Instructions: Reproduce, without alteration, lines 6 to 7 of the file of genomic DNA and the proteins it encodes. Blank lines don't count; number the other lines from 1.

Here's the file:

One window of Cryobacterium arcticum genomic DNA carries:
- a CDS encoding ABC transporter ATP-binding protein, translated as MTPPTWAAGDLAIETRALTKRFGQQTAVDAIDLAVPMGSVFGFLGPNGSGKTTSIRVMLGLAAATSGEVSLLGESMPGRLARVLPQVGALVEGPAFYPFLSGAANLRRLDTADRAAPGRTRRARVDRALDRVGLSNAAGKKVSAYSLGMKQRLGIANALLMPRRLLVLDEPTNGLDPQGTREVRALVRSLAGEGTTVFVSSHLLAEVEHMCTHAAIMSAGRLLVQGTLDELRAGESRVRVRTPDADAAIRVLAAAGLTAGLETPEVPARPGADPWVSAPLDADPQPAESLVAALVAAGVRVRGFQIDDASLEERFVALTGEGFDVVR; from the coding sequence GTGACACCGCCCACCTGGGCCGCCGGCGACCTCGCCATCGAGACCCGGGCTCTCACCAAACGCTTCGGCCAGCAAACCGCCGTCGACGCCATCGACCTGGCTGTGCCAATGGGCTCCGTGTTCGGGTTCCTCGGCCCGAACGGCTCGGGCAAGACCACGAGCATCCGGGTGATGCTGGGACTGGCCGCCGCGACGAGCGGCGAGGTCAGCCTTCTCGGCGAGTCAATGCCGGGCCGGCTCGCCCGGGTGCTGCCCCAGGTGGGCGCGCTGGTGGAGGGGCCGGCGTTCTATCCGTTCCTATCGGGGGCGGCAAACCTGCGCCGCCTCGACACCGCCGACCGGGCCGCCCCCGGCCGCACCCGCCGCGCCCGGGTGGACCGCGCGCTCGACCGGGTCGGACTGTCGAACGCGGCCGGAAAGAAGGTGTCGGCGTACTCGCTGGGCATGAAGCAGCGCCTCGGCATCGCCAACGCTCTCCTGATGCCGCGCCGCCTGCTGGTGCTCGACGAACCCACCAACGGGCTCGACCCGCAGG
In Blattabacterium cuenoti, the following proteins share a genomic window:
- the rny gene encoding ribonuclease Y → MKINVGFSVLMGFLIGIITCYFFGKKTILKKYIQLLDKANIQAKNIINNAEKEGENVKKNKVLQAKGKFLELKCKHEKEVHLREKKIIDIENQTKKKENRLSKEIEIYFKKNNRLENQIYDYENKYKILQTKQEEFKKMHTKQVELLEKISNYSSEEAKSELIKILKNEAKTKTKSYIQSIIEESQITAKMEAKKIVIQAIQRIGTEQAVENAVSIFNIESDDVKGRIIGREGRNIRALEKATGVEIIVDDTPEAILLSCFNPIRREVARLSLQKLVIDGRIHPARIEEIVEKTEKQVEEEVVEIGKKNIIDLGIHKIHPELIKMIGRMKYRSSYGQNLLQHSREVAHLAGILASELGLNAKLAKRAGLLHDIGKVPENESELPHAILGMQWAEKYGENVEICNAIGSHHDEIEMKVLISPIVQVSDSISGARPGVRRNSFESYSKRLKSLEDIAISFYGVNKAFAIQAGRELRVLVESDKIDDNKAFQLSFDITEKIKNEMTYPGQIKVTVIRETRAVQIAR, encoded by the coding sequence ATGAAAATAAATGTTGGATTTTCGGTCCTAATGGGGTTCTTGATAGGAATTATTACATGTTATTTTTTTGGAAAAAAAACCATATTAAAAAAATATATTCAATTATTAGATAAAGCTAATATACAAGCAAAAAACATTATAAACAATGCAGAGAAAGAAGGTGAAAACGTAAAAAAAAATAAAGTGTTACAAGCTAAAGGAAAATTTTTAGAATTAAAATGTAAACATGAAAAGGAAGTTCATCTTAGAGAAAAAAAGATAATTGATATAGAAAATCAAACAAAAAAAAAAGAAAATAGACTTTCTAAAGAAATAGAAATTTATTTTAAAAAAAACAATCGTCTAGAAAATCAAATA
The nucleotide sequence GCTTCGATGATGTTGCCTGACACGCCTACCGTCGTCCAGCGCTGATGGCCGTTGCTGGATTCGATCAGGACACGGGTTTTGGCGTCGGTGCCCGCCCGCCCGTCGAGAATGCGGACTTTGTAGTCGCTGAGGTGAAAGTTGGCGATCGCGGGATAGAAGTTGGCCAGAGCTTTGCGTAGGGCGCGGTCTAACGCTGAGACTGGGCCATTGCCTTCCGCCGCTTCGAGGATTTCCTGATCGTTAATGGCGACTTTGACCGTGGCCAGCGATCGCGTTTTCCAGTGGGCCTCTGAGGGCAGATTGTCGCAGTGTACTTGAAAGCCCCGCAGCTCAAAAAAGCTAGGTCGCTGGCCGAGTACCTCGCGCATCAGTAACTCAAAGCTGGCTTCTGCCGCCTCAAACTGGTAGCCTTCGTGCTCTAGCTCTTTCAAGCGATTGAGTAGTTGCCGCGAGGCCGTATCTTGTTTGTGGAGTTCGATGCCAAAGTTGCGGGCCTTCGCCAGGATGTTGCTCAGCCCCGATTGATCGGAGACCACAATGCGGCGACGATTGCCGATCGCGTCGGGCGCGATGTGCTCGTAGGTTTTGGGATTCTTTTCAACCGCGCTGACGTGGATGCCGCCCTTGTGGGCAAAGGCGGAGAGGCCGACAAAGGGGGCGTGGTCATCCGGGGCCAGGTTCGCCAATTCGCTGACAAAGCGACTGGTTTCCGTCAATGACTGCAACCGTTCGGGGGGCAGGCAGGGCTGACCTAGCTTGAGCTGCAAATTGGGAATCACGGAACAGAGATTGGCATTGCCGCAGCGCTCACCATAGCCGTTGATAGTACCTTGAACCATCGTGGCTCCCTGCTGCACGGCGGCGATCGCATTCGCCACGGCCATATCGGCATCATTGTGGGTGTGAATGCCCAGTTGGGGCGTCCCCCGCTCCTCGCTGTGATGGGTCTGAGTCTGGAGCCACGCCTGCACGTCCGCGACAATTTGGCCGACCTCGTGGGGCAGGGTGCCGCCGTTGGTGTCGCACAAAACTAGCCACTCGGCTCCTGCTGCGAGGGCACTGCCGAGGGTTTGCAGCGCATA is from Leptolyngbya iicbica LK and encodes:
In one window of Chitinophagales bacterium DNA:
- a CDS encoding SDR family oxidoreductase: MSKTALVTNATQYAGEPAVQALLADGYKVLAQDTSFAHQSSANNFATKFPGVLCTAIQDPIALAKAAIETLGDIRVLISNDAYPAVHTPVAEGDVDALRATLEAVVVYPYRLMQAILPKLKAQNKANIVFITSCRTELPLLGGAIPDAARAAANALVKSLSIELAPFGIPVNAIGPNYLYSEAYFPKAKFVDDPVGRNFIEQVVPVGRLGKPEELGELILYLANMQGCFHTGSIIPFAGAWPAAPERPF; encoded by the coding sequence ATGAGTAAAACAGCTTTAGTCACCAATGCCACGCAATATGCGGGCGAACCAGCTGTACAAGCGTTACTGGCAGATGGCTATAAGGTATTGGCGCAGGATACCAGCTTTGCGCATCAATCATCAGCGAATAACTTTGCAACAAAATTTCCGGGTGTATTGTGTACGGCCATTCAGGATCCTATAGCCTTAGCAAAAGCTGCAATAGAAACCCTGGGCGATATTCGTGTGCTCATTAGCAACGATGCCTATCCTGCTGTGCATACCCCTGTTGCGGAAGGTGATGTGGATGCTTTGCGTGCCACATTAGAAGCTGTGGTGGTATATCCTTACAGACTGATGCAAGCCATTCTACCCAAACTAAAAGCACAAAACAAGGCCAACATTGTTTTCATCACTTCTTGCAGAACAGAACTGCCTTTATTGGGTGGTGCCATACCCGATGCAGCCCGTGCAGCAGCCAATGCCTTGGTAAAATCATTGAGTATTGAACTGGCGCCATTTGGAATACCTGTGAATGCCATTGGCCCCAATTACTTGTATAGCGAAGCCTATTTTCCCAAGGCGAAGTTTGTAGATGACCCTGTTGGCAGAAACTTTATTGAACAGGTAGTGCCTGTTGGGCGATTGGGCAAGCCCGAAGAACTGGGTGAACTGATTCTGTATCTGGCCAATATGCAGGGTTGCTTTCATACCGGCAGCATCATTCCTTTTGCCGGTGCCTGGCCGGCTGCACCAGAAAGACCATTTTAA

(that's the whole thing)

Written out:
In one window of Chitinophagales bacterium DNA:
- a CDS encoding SDR family oxidoreductase: MSKTALVTNATQYAGEPAVQALLADGYKVLAQDTSFAHQSSANNFATKFPGVLCTAIQDPIALAKAAIETLGDIRVLISNDAYPAVHTPVAEGDVDALRATLEAVVVYPYRLMQAILPKLKAQNKANIVFITSCRTELPLLGGAIPDAARAAANALVKSLSIELAPFGIPVNAIGPNYLYSEAYFPKAKFVDDPVGRNFIEQVVPVGRLGKPEELGELILYLANMQGCFHTGSIIPFAGAWPAAPERPF; encoded by the coding sequence ATGAGTAAAACAGCTTTAGTCACCAATGCCACGCAATATGCGGGCGAACCAGCTGTACAAGCGTTACTGGCAGATGGCTATAAGGTATTGGCGCAGGATACCAGCTTTGCGCATCAATCATCAGCGAATAACTTTGCAACAAAATTTCCGGGTGTATTGTGTACGGCCATTCAGGATCCTATAGCCTTAGCAAAAGCTGCAATAGAAACCCTGGGCGATATTCGTGTGCTCATTAGCAACGATGCCTATCCTGCTGTGCATACCCCTGTTGCGGAAGGTGATGTGGATGCTTTGCGTGCCACATTAGAAGCTGTGGTGGTATATCCTTACAGACTGATGCAAGCCATTCTACCCAAACTAAAAGCACAAAACAAGGCCAACATTGTTTTCATCACTTCTTGCAGAACAGAACTGCCTTTATTGGGTGGTGCCATACCCGATGCAGCCCGTGCAGCAGCCAATGCCTTGGTAAAATCATTGAGTATTGAACTGGCGCCATTTGGAATACCTGTGAATGCCATTGGCCCCAATTACTTGTATAGCGAAGCCTATTTTCCCAAGGCGAAGTTTGTAGATGACCCTGTTGGCAGAAACTTTATTGAACAGGTAGTGCCTGTTGGGCGATTGGGCAAGCCCGAAGAACTGGGTGAACTGATTCTGTATCTGGCCAATATGCAGGGTTGCTTTCATACCGGCAGCATCATTCCTTTTGCCGGTGCCTGGCCGGCTGCACCAGAAAGACCATTTTAA